Machine learning for big data in galactic archaeologypar Loana Ramuz Université de Strasbourg  Master 2 Astrophysique 2020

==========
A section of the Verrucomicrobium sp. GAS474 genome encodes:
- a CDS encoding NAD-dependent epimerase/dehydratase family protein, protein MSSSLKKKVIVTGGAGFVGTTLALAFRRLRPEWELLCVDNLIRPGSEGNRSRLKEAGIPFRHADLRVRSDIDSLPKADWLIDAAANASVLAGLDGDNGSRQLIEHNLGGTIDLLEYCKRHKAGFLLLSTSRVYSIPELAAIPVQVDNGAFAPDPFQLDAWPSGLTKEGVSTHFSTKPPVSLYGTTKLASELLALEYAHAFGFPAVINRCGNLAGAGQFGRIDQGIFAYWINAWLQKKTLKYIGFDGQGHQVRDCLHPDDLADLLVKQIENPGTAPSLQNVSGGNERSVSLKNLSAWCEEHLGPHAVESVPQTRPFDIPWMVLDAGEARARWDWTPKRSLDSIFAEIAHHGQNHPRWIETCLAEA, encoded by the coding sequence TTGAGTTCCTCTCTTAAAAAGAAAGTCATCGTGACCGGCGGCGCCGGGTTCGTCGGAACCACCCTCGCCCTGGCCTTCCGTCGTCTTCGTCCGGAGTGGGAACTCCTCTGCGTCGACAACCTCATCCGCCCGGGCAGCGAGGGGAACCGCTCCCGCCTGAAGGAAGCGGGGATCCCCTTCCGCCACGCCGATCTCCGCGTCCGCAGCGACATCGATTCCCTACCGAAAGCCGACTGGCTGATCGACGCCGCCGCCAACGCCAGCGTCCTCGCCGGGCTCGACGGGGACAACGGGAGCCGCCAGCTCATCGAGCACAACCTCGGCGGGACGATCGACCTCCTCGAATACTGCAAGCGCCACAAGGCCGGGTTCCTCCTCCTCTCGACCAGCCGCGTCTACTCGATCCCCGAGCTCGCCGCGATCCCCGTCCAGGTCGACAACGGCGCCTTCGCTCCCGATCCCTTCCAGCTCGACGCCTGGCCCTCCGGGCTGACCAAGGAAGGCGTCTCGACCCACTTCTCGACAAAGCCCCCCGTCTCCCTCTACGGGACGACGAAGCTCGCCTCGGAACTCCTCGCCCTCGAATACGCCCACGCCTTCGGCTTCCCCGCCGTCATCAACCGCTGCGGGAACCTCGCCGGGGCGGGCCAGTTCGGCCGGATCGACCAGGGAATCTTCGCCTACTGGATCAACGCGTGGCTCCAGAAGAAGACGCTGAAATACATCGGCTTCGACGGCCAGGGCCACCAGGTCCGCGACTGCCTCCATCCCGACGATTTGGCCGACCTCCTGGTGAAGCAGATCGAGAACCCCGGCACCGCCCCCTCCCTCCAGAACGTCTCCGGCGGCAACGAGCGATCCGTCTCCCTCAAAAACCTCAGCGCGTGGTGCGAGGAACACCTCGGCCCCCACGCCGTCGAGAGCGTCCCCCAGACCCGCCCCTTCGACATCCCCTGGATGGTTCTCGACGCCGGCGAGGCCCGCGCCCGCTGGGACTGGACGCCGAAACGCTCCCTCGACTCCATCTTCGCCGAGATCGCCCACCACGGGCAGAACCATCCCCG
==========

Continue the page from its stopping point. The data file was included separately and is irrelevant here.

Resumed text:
RAMUZ Loana Class 2020 Year 2019/2020 Engineering Degree Télécom Physique Strasbourg 3rd YEAR INTERNSHIP REPORT Machine learning for Big Data in Galactic Archaeology Astronomical Observatory of Strasbourg Supervisor: Rodrigo Ibata 11 Rue de l'Université, Research director at the CNRS 67000 Strasbourg rodrigo.ibata@astro.unistra.fr +33 (0) 3 68 85 24 10 From March 2^{nd}, 2020 to August 14^{th}, 2020 I Machine Learning for Big Data in Galactic Archaeology Estimating heliocentric distances is a challenging task in Astrophysics. There are different ways to do it including measuring geometric parallaxes, and via spectroscopy, where absolute magnitudes are recovered through comparison to stellar population models that are primarily dependent on metallicity, i.e. the chemical composition. Spectroscopy is expensive and timeconsuming to obtain, but with multiband photometry it is possible to cover the whole spectrum for a huge number of stars in a small number of exposures, and this amount of data naturally leads to machine learning. We create a neural network using a simplified programming language called fast.ai and Python module PyTorch, in order to recover metallicity from multiband photometry, and optimize it until it reaches a precision of ó = 0.14dex. We then use this net to get metallicity estimates for more than 18 million stars and generate maps of the Milky Way to compare our results to other works. Once our results satisfactory, we try to create an autoencoder based on the same data used for our previous network, which would work with less complete photometry. III Machine learning pour le Big Data en archéologie galactique L'estimation des distances héliocentriques est d'une importance primordiale en astrophysique pour définir la structure 3D de notre univers, mais relève du défi. Il est possible de les calculer de différentes façons, comme par exemple en se basant la géométrie ou bien dans notre cas la spectroscopie, où les magnitudes absolues sont calculées à partir de comparaison de modèles de populations stellaires dépendant en premier lieu des compositions chimiques des étoiles, aussi appelées métallicités. Obtenir des données spectroscopiques est long et compliqué, mais grâce à la photométrie multibandes, il est possible de couvrir toute la plage d'émissions des étoiles et d'obtenir des spectres à basse résolution en un temps record pour de nombreuses étoiles à la fois. Ce volume de données colossal permet d'entrer dans le monde du Big Data et du machine learning. J'ai donc créé un réseau de neurones en utilisant un langage de programmation dédié au machine learning appelé fast.ai et le module PyTorch de Python, dans le but de retrouver les métallicités d'étoiles en se basant sur la photométrie multibandes, réseau que j'ai optimisé jusqu'à atteindre une précision de ó = 0.14dex. Puis j'ai utilisé ce réseau sur 18 millions d'étoiles, estimé leur métallicité et créé une carte de la Voie Lactée pour comparer nos résultats à d'autres travaux. Enfin, j'ai essayé de créer un autoencoder se basant sur les mêmes données mais fonctionnant avec moins de données photométriques. V Acknowledgements I would like to pay my special regards to Rodrigo Ibata, my amazing supervisor, for making this internship not only possible, but also enlightening and rewarding, both scientifically and personnally. It allowed me apply my knowledge in a domain that I love, to get a glimpse of the research world and to better understand what I want for my future, and I am deeply grateful for this chance. I also wish to express my gratitude to Guillaume Thomas for his highlights on the project and to Foivos Diakogiannis for his help and everything he taught me about machine learning from Perth, a knowledge which will be very useful going forward. My fellow interns Elisabeth, Amandine, Théophile, Emilie, Alexandre and Thomas are also to be thanked for their support and cheerfulness in the Master Room, two things that I missed deeply during the lockdown. VII Contents List of Figures IX List of Tables XI 1 Introduction 1 1.1 The Astronomical Observatory of Strasbourg 1 1.2 The challenge of distances in Astrophysics 2 1.3 Machine learning for big data in Galactic archaeology 3 2 First test: a neural network for linear regression 5 2.1 Neural network vocabulary 5 2.2 Linear regression with fast.ai 8 2.3 Training and getting predictions 9 3 Regression neural network for estimating metallicity 13 3.1 Input data: photometry 13 3.2 Output data: stellar parameter predictions 14 3.3 Data selection 15 3.4 First estimates of metallicity 15 3.5 Multitasking 17 4 Going further 19 4.1 Wrapping up data 19 4.2 Encoder/decoder, residuals and attention 19 4.3 Architecture of our net 20 4.4 Outputs and heads 21 4.5 Training 23 4.6 Getting predictions 24 5 Results 27 5.1 Comparison on metallicity and surface gravity predictions 27 5.2 Recovering distances 28 6 Autoencoder 31 6.1 Architecture of the net 31 6.2 Training and precision 33 7 Conclusion 35 7.1 Conclusion & Discussion 35 7.2 Difficulties & Learnings 36 Bibliography 37 IX List of Figures 1 The Astronomical Observatory of Strasbourg and its large refracting tele scope at night 1 2 Explanatory scheme of a neural network for linear regression (see Equation 2.2.1). The net feeds on a N x 8 dataset composed of 7 inputs (in our case photometric colours) in the input layer and one output in the output layer. It has several hidden layers (yellow and violet elements) whose number and type depends on the needs of the situation, and obtains a prediction of the output. The activation functions can be ReLu (maximum function), sigmoid or more complex if needed. The loss function can be mean square error or otherwise, it helps compare the predictions to the expected values and adjust the weights and bias (values of parameters matrices) as needed. 6 3 Illustration of dropout from Srivastava et al. 2014 [1]. Up: a neural net with 2 hidden layers. Down: the same net but thinned using dropout 7 4 Hidden layers of the tabular model created for the linear regression situation. The sigmoid layer, last layer which scales up the predictions using the expected maximum and minimum value of the target, added using the y_range parameter, doesn't appear 9 5 fast.ai tools for choosing the learning rate and training the net. 10 6 Visualisation of the expectations and the predictions from the net with the normal fitting loop and the one cycle policy fitting loop, for 10 epochs and a given learning rate of 0.03. 11 7 Histogram of the difference between predictions and expectations and fitted Gaussian, with values of amplitude, mean and standard deviation at the top respectively from left to right 11 8 Illustration of Gaia and SDSS photometric data coverage in wavelength. . . 14 9 Results and accuracy for a three linear layer net with sizes 7x1024, 1024x512 and 512 x 1, trained for 20 epochs and with a learning rate of 0.01 using the one cycle policy 16 10 Results and precision for a five linear layers net with sizes 7 x 64, 64 x 128, 128 x 128, 128 x 128 and 128 x 1, trained for 20 epochs and with a learning rate of 0.01 using the one cycle policy 16 11 Predictions of surface gravity and effective temperature for a multitasking three linear layers net with sizes 7 x 1024, 1024 x 512 and 512 x 3, trained for 20 epochs and with a learning rate of 0.001 using the one cycle policy 17 12 Results and precision for a multitasking three linear layers net with sizes 7 x 1024, 1024 x 512 and 512 x 3, trained for 20 epochs and with a learning rate of 0.001 using the one cycle policy. 17 13 An example of encoder/decoder architecture built using ResDense blocks and AstroRegressor class working with depth. Are given effective depth of 12 and minimum and maximum numbers of initial features of 64 and 2048 respectively. The going up part (left) is the encoder and the going down part (right) is the decoder 21 X 14 Definition of head(s) whithin AstroRegressor class init method. (a): one head for regression only, out_features defines the number of outputs and each are computed independently. The outputs are obtained by applying the regressor directly after the decoder. (b): several heads for causality with regressor and classifier, conv_dn is the table coming out of the encoder/decoder backbone. _{Teff }is first computed from conv_dn , then [Fe/H] from (conv_dn,T_{e}ff ), then log(g) from (conv_dn, _{Teff }, [Fe/H]), then classification from (conv_dn, _{Teff }, [Fe/H], log(g)). Outputs are Teff, FeH and logg concate nated, and giant_pred 22 15 Visualisation of the predictions given by a regressor and classifier multitasking net with attention, with the backbone shown in Fig. 13 (nfeatures_init=64, nfeatures_max=2048, depth=12). Top left: confusion matrix for the 'pop' parameter. Top right, bottom left, bottom right: scattering of predicted effective temperature, surface gravity and metallicity respectively. 25 16 Training and results for a regressor only [Fe/H] and log(g) guessing net with attention and with an encoder/decoder backbone of depth = 6 and nfeatures_max = 4096. (a): History of the last epochs of training, in red the best validation loss for which the model was saved. (b): Histogram of the difference between predictions and expectations and fitted Gaussian, with values of amplitude, mean and standard deviation at the top respectively from left to right. Precision of the net: ó 0.1446dex. 25 17 Comparison of metallicity as a function of (g  r) color and surface gravity between Ivezié's Figure 1 (left) and the same plot with our results (right). Color cuts are g<19.5 and 0.1<gr<0.9. On the left panel, the dashed lines correspond to main sequence (MS) region selected for deriving photometric estimates for effective temperature and metallicity. The giant stars (log(g)<3) can be found for 0.1<gr<0.2 (Bue Horizontal Branch stars) and for 0.4<gr<0.65 (red giants). The features corresponding to red giants are easily identifiable on our plot in the right panel, but not the BHB stars. However, a strong low metallicity line appears for 0.4<log(g)<0.45 27 18 Iveziéet al. Figure 8: Dependence of the median photometric metallicity for about 2.5 million stars from SDSS DR6 with 14,5<r<20, 0,2<gr<0,4, and photometric distance in the 0.89 kpc range, in cylindrical Galactic coordinates R and Z. There are about 40,000 pixels (50 pc ×50 pc) contained in this map, with a minimum of 5 stars per pixel and a median of 33 stars. Note that the gradient of the median metallicity is essentially parallel to the Zaxis, except in the Monoceros stream region, as marked. 29 19 Dependence of raw predicted metallicity for about 1.18 million stars from Gaia, PS1, SDSS and CFIS joined together with are 14.5 < r < 20, 0.2 < (g  r) < 0.4, 0.8kpc<dist<9kpc and 1.6<[Fe/H]<0.5, using Galactic cylindrical coordinates R and Z. Due to difference in metallicity, the disk appears reddish on the bottom of the plot and the halo is mainly blue, visible for Z>4kpc. 30 XI 20 Dependence of mean predicted metallicity for about 1.18 million stars from Gaia, PS1, SDSS and CFIS joined together with are 14.5 < r < 20, 0.2 < (g  r) < 0.4, 0.8kpc<dist<9kpc and 1.6<[Fe/H]<0.5, using Galactic cylindrical coordinates R and Z. Binning is of size 0.015pc x 0.015pc in R and Z. The disk and halo are still visible in the same colors but now the smooth gradient appears. 30 21 Scheme for an autoencoder: left arrows represent the encoder, right arrows are the decoder. The green square is a hypothetical parameter to be added if it doesn't work with Teff, logg and FeH only. 31 22 Structure and inside sizes of the autoencoder. (a): the encoder composed of a sandwich net of depth 6 and predicting Teff, logg and FeH (width2=3 in the final layer). (b): the decoder composed of a sandwich net of depth 6 and predicting the missing colour (width2=1 in the final layer). 32 23 Evolution of the training (blue) and validation (orange) losses as a function of the epochs. The red dot marks the lowest validation loss, for which the parameters of the net are saved. Between 0 and 200 epochs, the curves are very bumpy but then they converge 33 24 Predictions of (gr) colour in top left, effective temperature in top right, surface gravity in bottom left and metallicity in bottom right for a learning rate of 10^{3 }and a hundred epochs. 34 25 Precisions, histograms and fitted gaussians for metallicity (left) and (gr) miss ing colour (right) 34 List of Tables 1 Description of the bands used as input data, the filters mean wavelengths were taken from the SVO Filter Profile Service, and are given for SDSS and PS1 respectively. 13 2 Description of available outputs from the SEGUE survey 14 1 1 Introduction 1.1 The Astronomical Observatory of StrasbourgThe Astronomic Observatory of Strasbourg is at the same time an Observatory for Universe Sciences, an intern school of the University of Strasbourg and a Joint Research Unit between the University and the CNRS, the French National Centre for Scientific Research. This Observatory funded in 1881 is presided by CNRS research director PierreAlain Duc since 2017. As a research unit, it is organised in two teams: the Astronomical Data Centre of Strasbourg (CDS) and the GALHECOS team. Figure 1: The Astronomical Observatory of Strasbourg and its large refracting telescope at night. The "Galaxies, High Energy, Cosmology, Compact Objects & Stars" team (GALHECOS) studies the formation and evolution of galaxies included our Milky Way in a cosmological context, considering their stellar population and dark matter dynamics and the retroactive effects of their central black hole. The objects it tackles can be Galactic and extraGalactic Xray emitting sources, compact objects like neutron stars of white dwarves, and Galactic active nuclei. Rodrigo Ibata, my supervisor, is part of this team as a research director at the CNRS and specializes on the local group, the Milky Way and dark matter. The will to acquire precise heliocentric distances, and so to better understand the 3D construction of the Universe around us and more particularly of the Milky Way, is what motivated my internship.